Imagine Judy is the kind of person who is easily angered and who, in the heat of her anger, can say hurtful things to others. Moreover, imagine that Judy is not only the kind of person who is justifiably prepared to distance herself from those who upset or hurt her, but she also, figuratively speaking, ‘burns bridges’ by saying things to those who have upset her that are so consequential that it will likely impede any restoration of their relationship.
Having set the scene, let us now imagine that Judy is talking with her neighbour Barbara who is a well-meaning person but who, on occasion, says things that are judgmental or insensitive. And while Judy is talking about a matter close to her heart, Barbara then says something that is incredibly insensitive. Barbara immediately regrets what she has said and apologizes profusely. However, Judy is furious and she then makes a vow forbidding herself from having any benefit from Barbara!
Perhaps most people may, once they cool down, realize that such a reaction might have gone too far. However, Judy isn’t such a person, and she has no intention of releasing herself from her vow. The problem is that Judy recently lost her job and she is struggling to put food on the table, and while Barbara knows about this, she knows that Judy currently doesn’t want anyone else to know about her situation. Barbara desperately wants to help Judy, but she knows that Judy will blank her and she doesn’t want anything from her. So what is she to do?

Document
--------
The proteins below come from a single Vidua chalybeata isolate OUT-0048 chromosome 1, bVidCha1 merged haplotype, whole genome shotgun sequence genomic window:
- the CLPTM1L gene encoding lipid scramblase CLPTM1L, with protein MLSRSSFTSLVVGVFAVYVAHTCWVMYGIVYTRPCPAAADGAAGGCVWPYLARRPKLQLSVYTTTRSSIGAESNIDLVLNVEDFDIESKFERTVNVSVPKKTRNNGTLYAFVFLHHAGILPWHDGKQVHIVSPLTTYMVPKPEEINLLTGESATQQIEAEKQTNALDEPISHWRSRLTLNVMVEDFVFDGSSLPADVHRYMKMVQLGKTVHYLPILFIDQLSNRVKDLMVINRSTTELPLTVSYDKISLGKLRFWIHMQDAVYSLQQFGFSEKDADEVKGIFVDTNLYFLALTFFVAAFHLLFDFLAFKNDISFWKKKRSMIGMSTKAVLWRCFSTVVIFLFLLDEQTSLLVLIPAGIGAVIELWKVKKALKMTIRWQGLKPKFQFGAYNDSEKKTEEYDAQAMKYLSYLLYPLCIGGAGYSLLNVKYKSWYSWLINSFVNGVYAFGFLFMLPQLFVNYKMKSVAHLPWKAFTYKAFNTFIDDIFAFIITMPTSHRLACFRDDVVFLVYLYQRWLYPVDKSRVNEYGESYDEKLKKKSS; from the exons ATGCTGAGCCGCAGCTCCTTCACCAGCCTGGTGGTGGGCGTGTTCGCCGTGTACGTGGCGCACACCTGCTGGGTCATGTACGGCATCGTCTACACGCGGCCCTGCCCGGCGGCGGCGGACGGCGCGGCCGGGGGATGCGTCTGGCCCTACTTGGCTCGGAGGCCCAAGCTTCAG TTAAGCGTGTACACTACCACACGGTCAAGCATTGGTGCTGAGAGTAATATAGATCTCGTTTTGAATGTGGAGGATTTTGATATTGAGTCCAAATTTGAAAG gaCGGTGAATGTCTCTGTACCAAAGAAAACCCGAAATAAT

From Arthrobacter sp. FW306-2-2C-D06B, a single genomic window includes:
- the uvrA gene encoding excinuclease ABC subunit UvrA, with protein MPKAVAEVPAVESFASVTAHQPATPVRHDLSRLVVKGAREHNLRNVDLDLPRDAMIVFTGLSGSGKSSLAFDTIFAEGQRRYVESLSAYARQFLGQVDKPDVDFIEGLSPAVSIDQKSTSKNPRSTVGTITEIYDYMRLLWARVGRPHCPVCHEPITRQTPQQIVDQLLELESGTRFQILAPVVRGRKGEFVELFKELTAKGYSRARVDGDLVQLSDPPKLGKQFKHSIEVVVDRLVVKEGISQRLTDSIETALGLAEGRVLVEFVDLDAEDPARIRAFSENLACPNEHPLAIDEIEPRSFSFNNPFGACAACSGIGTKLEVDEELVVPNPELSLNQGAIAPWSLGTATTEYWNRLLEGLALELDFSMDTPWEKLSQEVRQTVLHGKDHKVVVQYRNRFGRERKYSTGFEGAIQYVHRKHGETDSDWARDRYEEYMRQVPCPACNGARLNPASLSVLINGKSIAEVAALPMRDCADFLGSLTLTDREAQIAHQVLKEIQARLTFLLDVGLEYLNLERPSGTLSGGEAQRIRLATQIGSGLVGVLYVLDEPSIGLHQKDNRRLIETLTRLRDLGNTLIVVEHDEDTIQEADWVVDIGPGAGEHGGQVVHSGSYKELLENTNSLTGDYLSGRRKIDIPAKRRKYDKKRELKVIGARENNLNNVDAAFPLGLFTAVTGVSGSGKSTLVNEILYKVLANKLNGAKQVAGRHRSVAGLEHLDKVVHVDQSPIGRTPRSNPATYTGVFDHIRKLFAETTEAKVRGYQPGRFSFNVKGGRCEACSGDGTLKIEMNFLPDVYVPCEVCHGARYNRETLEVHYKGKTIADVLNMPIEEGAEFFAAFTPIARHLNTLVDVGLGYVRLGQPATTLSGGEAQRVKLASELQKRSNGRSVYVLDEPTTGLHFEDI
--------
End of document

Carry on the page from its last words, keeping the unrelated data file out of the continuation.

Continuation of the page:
It is this kind of situation which is being described in the Mishna (Nedarim 4:7-8) in today’s daf (Nedarim 43a) – with the question being what can Barbara do given Judy’s vow (and her general attitude)?
Our Mishna begins by suggesting that Barbara should go to the local store, she should say to the storekeeper that Judy and she had a disagreement, and that Judy made a vow from receiving benefit from Barbara, but she’d like to make things up with Judy. Given this, Barbara should intimate to the storekeeper that they should enable Judy to ‘buy’ food from the store without paying, and Barbara will then pay the storekeeper whatever is owed to them.
Alternatively, if Judy and Barbara happen to be travelling on the same bus to a particular destination, then Judy can bring food that she wants Judy to receive, and she should then gift her food to a third traveller who can distribute it to whomever they wish – Judy included!
Finally, if Barbara and Judy are somewhere with no other person around, Barbara should put whatever food she wishes to give Judy on a rock or on a fence and she should then declare this food ownerless (הפקר) – at which point Judy can take the food without undermining her vow.
All these solutions may sound exhausting – and this is because helping someone who doesn’t want to be helped but who is in need can be exhausting!
Still, the lesson I learn from this Mishna is the importance of thinking out of the box to help those in need, and, perhaps most significantly, the importance of love and compassion even in strained relationships.